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Research Project Instructions & Guidelines
Welcome to the Research Project!
Here’s what to expect from this experience:
You’re going to learn a great deal about a significant aspect of U.S. history (emancipation and the abolition of slavery) by examining a variety of viewpoints presented by prominent historians.
You’re going to exercise your skills analyzing and synthesizing data using secondary sources.
The articles for each topic will be provided for you.
We will be completing the project in three steps to spread out the work and help everyone stay on track.
Because we’re starting on this project early, you’ll complete your required research paper by March 20th, and therefore you won’t have to worry about it adding to your workload at the very end of the term.
Click HERE to view the research topic and prompt (instructions)
Step 1: Bibliography & Author Bios (10 pts.) – Due 9/04
Create bibliography entries for each of the 5 required sources I’ve given you and write short author biographies for each of the five authors.
Click HERE to view detailed Step 1 instructions (including examples)
Step 2: Title, Introductory Paragraph, & Outline (20 pts.) – Due 10/09
To complete this step, you will need to have a good understanding of the paper prompt (points you need to address in your paper); thoroughly read all of your sources and identify the arguments and evidence in each one; and compile detailed notes (relative to the prompt) for each of your sources. Using that information, decide how you’re going to structure your paper, then…
Create a title for your paper
Write a draft of your introductory paragraph
Produce a detailed outline for the paper that demonstrates in-depth reading and analysis of every source.
Click HERE for an example of how detailed your notes should be when reading the sources for this project Download Click HERE for an example of how detailed your notes should be when reading the sources for this project
Step 3: Final Paper (70 pts.) – Due 11/26
To successfully complete this final step, you must produce an original, 4-5 page paper that successfully answers your topic’s prompt; analyzes and synthesizes the arguments and evidence found in each source; and includes the proper formatting…
Paper formatting requirements:
Standard 1″ margins
Size 12 font (Times New Roman preferred)
Students must attempt to address all prompt points and thoroughly analyze all required sources
Bibliography (created in Step 1) attached behind last page (does not count as a page in the 4-5 page requirement)
Quotes should be sparingly used and all quotes must include parenthetical citations (Author last name, Page number) at the end of the sentence.
Summaries of Authors’ Main Points
Step 3 Summary of Authors’ Main Points
“Who Freed the Slaves?”
The slaves deserve credit for their own emancipation because their efforts put pressure on the Union officers, which then put pressure on Washington DC (Congress and Lincoln) to address the issue of refugee slaves, setting in motion a movement toward emancipation that was picked up by Lincoln at a point when “no human being alive could have held back the tide that swept toward freedom.” Fields believes that Lincoln was more of a hindrance that a help to the abolitionist cause.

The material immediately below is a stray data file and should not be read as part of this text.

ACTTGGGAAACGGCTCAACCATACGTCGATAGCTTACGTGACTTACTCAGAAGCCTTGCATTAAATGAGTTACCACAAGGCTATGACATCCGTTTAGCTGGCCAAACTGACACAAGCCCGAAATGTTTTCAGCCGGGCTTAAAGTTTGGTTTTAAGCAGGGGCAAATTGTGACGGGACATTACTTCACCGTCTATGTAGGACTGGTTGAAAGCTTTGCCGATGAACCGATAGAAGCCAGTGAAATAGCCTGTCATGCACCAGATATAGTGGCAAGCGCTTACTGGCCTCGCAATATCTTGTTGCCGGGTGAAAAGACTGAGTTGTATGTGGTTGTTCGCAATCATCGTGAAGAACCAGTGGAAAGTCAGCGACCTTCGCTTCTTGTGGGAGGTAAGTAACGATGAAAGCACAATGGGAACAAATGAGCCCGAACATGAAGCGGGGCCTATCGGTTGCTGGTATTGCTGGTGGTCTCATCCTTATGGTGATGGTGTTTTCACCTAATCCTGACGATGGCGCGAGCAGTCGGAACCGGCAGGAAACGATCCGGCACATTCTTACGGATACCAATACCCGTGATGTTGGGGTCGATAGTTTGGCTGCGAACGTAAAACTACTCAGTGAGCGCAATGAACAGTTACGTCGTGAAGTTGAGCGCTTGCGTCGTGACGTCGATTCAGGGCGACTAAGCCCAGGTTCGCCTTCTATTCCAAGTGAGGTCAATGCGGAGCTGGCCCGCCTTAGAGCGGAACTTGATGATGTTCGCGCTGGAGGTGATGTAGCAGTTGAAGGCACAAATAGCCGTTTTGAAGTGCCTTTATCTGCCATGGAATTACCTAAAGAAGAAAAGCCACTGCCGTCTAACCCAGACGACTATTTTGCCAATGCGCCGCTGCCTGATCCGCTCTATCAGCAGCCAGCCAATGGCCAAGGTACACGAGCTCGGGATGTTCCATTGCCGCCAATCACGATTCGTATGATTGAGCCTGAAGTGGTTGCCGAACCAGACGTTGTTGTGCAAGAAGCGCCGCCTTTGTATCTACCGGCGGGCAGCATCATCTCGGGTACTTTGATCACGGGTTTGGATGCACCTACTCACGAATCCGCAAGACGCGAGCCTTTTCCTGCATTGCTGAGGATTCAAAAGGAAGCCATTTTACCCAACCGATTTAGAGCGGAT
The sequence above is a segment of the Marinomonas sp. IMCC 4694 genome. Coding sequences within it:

Slaves deserve to be recognized for their efforts toward self-emancipation, however Lincoln deserves most credit because his antislavery position is what led proslavery states to secede following his 1860 election; then he refused to back down from war with the Confederacy; and, ultimately, he issued the Emancipation Proclamation, which committed the war to emancipation instead of solely being a war of union. Without secession and without war, emancipation would not have come when it did, and Lincoln was pivotal in both of those factors, even before his Emancipation Proclamation affirmed that abolition was a necessary outcome of the war.
Lincoln deserves credit because his Emancipation Proclamation “marked a dramatic transformation in the nature of the Civil War” in that it “settled the fate of slavery” by shifting the northern cause from gradualism to immediatism, and from colonization to the creation of a biracial, egalitarian society.
Emancipation was a multi-causal event, and as such should be examined as such. Abolitionists and slaves pushed for emancipation long before the Civil War, and when the war came, they viewed it as a war against slavery from the very beginning. In that regard, the Emancipation Proclamation followed on the heels of earlier emancipation efforts. But Sinha does not diminish the Emancipation Proclamation or Lincoln’s role either. She credits the proclamation as an act that “sounded the death knell of slavery” because it “allied black freedom with the powers of the federal government and the Union cause.”
Slaves should be recognized for their efforts toward self-emancipation. Not only did they escape to Union lines and place pressures on the Union officers regarding how to treat the “contraband,” but they proved themselves extremely useful to the war effort in services to support the Union Army on the front lines and as intelligence agents who supplied critical information about Confederate operations. Secondary credit, then, would go to Union officers like Butler, whose response to refugee slaves helped catalyze legislative action in Washington, D.C.